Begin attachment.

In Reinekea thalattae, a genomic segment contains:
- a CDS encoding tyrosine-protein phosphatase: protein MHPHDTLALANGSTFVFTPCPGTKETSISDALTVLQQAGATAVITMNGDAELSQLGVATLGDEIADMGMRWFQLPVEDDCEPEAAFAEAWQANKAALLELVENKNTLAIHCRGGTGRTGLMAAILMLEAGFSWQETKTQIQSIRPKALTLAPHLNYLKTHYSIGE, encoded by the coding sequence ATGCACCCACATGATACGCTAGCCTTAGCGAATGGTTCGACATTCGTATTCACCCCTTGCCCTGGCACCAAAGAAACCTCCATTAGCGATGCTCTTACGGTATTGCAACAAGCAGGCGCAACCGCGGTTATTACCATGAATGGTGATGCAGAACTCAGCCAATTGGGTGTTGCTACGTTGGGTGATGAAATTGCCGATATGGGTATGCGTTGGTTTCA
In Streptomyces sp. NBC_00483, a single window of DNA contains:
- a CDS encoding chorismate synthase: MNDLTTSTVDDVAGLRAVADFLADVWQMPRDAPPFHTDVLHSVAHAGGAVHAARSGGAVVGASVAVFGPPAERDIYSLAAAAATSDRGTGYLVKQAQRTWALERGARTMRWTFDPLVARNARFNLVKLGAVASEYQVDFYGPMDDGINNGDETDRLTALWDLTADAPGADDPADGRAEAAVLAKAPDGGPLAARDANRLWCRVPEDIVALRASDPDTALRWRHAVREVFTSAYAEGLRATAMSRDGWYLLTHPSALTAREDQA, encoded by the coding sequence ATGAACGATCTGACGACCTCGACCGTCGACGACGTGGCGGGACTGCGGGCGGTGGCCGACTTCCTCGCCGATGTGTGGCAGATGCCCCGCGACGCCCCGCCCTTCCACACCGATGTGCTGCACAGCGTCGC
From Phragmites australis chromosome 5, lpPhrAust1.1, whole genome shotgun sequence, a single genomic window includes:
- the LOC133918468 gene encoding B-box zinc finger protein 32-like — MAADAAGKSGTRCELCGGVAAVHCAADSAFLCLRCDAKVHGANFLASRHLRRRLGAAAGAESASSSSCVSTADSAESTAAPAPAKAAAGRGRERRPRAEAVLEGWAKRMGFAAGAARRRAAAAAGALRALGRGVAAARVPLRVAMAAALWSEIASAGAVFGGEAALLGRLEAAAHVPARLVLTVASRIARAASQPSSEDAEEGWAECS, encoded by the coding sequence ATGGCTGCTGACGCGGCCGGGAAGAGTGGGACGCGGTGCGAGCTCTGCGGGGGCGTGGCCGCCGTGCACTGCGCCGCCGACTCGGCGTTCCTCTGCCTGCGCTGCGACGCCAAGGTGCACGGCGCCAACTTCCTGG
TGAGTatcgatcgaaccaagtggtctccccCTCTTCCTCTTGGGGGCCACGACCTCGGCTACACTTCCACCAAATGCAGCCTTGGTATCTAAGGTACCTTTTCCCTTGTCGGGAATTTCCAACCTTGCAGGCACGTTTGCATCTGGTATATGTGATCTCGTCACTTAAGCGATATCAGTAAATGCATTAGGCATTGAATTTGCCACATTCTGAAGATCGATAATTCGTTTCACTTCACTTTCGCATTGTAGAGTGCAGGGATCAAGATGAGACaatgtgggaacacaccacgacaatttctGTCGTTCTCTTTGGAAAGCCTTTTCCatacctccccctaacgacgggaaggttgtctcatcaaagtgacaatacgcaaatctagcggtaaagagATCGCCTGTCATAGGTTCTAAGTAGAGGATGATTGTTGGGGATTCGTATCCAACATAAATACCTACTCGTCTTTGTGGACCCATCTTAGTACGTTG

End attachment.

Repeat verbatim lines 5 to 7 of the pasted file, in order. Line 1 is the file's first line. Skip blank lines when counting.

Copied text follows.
From Phragmites australis chromosome 5, lpPhrAust1.1, whole genome shotgun sequence, a single genomic window includes:
- the LOC133918468 gene encoding B-box zinc finger protein 32-like — MAADAAGKSGTRCELCGGVAAVHCAADSAFLCLRCDAKVHGANFLASRHLRRRLGAAAGAESASSSSCVSTADSAESTAAPAPAKAAAGRGRERRPRAEAVLEGWAKRMGFAAGAARRRAAAAAGALRALGRGVAAARVPLRVAMAAALWSEIASAGAVFGGEAALLGRLEAAAHVPARLVLTVASRIARAASQPSSEDAEEGWAECS, encoded by the coding sequence ATGGCTGCTGACGCGGCCGGGAAGAGTGGGACGCGGTGCGAGCTCTGCGGGGGCGTGGCCGCCGTGCACTGCGCCGCCGACTCGGCGTTCCTCTGCCTGCGCTGCGACGCCAAGGTGCACGGCGCCAACTTCCTGG
TGAGTatcgatcgaaccaagtggtctccccCTCTTCCTCTTGGGGGCCACGACCTCGGCTACACTTCCACCAAATGCAGCCTTGGTATCTAAGGTACCTTTTCCCTTGTCGGGAATTTCCAACCTTGCAGGCACGTTTGCATCTGGTATATGTGATCTCGTCACTTAAGCGATATCAGTAAATGCATTAGGCATTGAATTTGCCACATTCTGAAGATCGATAATTCGTTTCACTTCACTTTCGCATTGTAGAGTGCAGGGATCAAGATGAGACaatgtgggaacacaccacgacaatttctGTCGTTCTCTTTGGAAAGCCTTTTCCatacctccccctaacgacgggaaggttgtctcatcaaagtgacaatacgcaaatctagcggtaaagagATCGCCTGTCATAGGTTCTAAGTAGAGGATGATTGTTGGGGATTCGTATCCAACATAAATACCTACTCGTCTTTGTGGACCCATCTTAGTACGTTG